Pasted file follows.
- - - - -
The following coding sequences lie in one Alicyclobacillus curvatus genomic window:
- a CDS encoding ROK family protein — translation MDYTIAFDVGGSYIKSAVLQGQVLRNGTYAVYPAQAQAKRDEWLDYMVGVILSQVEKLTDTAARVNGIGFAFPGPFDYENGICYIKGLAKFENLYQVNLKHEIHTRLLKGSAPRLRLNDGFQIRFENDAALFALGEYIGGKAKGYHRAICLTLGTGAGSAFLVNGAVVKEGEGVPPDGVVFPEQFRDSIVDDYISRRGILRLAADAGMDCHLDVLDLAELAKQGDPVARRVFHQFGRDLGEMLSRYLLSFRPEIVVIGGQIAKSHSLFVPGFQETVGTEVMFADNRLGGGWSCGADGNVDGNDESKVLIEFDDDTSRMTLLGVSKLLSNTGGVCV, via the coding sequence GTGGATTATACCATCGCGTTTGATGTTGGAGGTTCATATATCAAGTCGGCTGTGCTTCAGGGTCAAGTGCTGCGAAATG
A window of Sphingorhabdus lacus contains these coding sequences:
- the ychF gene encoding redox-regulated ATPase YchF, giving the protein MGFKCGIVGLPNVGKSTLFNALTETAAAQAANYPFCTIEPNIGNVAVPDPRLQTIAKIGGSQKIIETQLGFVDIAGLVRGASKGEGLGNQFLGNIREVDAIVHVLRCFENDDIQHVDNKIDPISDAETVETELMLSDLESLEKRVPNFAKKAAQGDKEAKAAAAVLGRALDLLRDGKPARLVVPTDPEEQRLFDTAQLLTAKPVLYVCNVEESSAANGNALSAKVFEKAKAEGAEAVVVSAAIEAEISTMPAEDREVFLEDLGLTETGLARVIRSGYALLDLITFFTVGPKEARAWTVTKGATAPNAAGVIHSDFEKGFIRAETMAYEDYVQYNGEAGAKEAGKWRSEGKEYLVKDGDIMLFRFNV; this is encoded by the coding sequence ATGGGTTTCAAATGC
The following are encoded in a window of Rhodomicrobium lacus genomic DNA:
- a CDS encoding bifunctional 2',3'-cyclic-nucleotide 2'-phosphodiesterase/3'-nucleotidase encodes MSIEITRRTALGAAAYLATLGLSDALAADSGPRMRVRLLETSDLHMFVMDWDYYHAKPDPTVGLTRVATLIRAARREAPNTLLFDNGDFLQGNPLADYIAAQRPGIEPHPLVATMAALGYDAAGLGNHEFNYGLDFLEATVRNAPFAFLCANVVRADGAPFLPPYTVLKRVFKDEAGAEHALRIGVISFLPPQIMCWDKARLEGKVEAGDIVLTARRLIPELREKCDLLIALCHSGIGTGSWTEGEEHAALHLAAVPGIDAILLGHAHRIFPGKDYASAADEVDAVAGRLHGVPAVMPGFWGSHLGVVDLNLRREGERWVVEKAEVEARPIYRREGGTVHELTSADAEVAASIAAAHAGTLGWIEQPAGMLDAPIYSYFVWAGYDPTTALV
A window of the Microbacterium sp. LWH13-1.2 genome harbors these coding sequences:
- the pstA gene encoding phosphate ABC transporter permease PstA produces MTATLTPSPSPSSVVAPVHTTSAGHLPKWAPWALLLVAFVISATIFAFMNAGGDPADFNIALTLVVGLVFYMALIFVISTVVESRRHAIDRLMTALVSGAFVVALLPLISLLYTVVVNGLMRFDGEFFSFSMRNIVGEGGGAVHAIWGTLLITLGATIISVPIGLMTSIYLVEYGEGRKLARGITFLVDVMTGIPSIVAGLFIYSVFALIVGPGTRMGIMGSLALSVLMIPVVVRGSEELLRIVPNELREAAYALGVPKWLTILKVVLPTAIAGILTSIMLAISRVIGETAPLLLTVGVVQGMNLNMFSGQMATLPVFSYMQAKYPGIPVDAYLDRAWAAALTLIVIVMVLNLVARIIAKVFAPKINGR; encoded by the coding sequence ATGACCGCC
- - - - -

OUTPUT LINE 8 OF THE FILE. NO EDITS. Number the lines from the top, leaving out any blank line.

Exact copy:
- the pstA gene encoding phosphate ABC transporter permease PstA produces MTATLTPSPSPSSVVAPVHTTSAGHLPKWAPWALLLVAFVISATIFAFMNAGGDPADFNIALTLVVGLVFYMALIFVISTVVESRRHAIDRLMTALVSGAFVVALLPLISLLYTVVVNGLMRFDGEFFSFSMRNIVGEGGGAVHAIWGTLLITLGATIISVPIGLMTSIYLVEYGEGRKLARGITFLVDVMTGIPSIVAGLFIYSVFALIVGPGTRMGIMGSLALSVLMIPVVVRGSEELLRIVPNELREAAYALGVPKWLTILKVVLPTAIAGILTSIMLAISRVIGETAPLLLTVGVVQGMNLNMFSGQMATLPVFSYMQAKYPGIPVDAYLDRAWAAALTLIVIVMVLNLVARIIAKVFAPKINGR; encoded by the coding sequence ATGACCGCC